ALL this talk about HS2 is diverting attention from badly-needed investment in a somewhat overlooked and undervalued means of long-distance travel: the Caledonian Sleeper.
Its biggest advantage is that it makes the most of a short visit to London, allowing for an evening’s work or dinner at either end and arrival in London and Scotland in time for breakfast, and without the need for costly cross-city connections.
Despite its civilised appeal, the service has already faced questions about its future and if HS2 goes ahead there will be further pressure on the public purse.
But why bother with hopes of extending the high-speed train to Scotland simply to shave a few minutes off the journey? Aside from justifying the brief time saved, it would command a fare pricing structure in order to repay the cost of building it, already £42.6 billion just for it to reach the north of England.
The sleeper loses money and will receive a £375 million taxpayers’ subsidy over 15 years or £25m a year. It’s still a substantial sum, but the service surely deserves greater marketing attention, and against the wider costs of the high speed link it is chicken feed. The Scottish and UK governments have grudgingly coughed up another £100m to upgrade the trains, but some of this has already been diverted into other infrastructure work, indicating a lack of commitment to improving the traveller’s experience.
A big problem remains the cost to the passenger. A ticket will cost less than £20 if you are prepared to sleep in your daywear and in a seat. Cabins are pricey and there is no option of a discount for booking early.
But the sleeper certainly provides some alternative attractions to flying. No taxi journeys out to airports, no long queues at check-in or security. Just walk straight on and straight off. There is no need for a hotel and there is a lounge in which to enjoy a relaxing drink or something to eat without being strapped into a seat for an hour.
Why anyone should think that saving a few minutes journey time is worth the cost of high speed travel is beyond economic sense and contradicts all those adverts about rail passengers kicking off their shoes and relaxing. Shouldn’t they be pounding their laptops while they travel? In any case, won’t high speed trains ever suffer from delays? Every other train does.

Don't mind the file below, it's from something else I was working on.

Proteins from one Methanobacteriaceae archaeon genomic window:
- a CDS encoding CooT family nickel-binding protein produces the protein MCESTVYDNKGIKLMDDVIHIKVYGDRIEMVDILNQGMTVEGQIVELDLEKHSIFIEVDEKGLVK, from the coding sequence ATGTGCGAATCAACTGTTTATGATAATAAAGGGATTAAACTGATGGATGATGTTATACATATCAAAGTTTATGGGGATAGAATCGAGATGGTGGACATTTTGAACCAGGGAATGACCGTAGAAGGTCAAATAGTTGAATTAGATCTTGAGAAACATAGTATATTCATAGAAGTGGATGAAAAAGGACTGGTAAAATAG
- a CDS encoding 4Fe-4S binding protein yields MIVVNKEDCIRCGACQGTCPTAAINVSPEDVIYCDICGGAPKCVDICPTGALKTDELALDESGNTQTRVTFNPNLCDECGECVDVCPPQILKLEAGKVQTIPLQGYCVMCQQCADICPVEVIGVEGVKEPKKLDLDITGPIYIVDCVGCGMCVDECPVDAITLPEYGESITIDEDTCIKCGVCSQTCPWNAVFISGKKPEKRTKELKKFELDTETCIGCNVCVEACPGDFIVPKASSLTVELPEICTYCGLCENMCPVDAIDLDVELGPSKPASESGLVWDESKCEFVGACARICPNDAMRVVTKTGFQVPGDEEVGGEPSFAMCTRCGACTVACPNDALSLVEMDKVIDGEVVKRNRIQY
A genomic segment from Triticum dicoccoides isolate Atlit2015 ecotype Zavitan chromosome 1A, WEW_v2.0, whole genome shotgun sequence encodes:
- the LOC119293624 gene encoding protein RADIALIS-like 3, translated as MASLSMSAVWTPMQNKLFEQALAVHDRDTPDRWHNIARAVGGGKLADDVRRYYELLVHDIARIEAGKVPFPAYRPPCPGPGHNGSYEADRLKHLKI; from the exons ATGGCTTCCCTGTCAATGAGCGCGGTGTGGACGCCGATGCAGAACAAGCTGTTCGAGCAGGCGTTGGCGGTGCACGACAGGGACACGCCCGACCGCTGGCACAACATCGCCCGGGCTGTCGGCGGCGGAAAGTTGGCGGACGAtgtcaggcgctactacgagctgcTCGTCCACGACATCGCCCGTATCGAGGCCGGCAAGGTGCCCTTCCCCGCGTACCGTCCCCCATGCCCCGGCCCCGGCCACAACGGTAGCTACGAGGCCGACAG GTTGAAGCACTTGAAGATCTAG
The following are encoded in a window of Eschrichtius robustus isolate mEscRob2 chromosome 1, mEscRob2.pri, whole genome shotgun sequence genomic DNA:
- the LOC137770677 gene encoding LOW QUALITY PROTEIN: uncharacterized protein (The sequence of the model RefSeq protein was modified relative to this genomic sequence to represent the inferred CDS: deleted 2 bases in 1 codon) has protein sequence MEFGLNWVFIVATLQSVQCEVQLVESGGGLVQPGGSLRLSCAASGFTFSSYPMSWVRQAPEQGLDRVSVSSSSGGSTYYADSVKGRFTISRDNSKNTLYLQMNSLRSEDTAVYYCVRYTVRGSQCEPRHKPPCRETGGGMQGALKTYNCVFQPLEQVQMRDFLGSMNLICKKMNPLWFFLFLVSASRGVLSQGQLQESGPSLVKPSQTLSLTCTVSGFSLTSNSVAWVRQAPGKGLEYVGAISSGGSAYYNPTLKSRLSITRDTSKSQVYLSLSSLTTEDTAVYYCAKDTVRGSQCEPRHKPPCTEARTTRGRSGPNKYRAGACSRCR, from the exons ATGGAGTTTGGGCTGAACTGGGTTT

It was announced in the past week that three firms are competing to run the sleeper service for 15 years from April 2015: the incumbent FirstGroup, Arriva and Serco. Arriva is owned by DB, the German state railway company which operates the largest network of sleeper services in western Europe. Serco runs sleeper trains aimed at tourists in Australia.
Whoever wins should cherish it. So should the UK and Scottish governments which have on occasions quite shamefully threatened its future.
Tax online retailers and help save jobs in shops
Ocado boss Tim Steiner says online retailers like his should not be forced to share the burden of business rates with bricks and mortar shops. Of course, he would say that. But he’s wrong.
If the high street is to thrive it needs a level playing field and taxing online retailers is one way of helping to save it.
Alex Gourlay, who heads up Boots, says rates have to be cut. This is no longer just about the survival of shops, but of jobs in the biggest private sector employer of young people.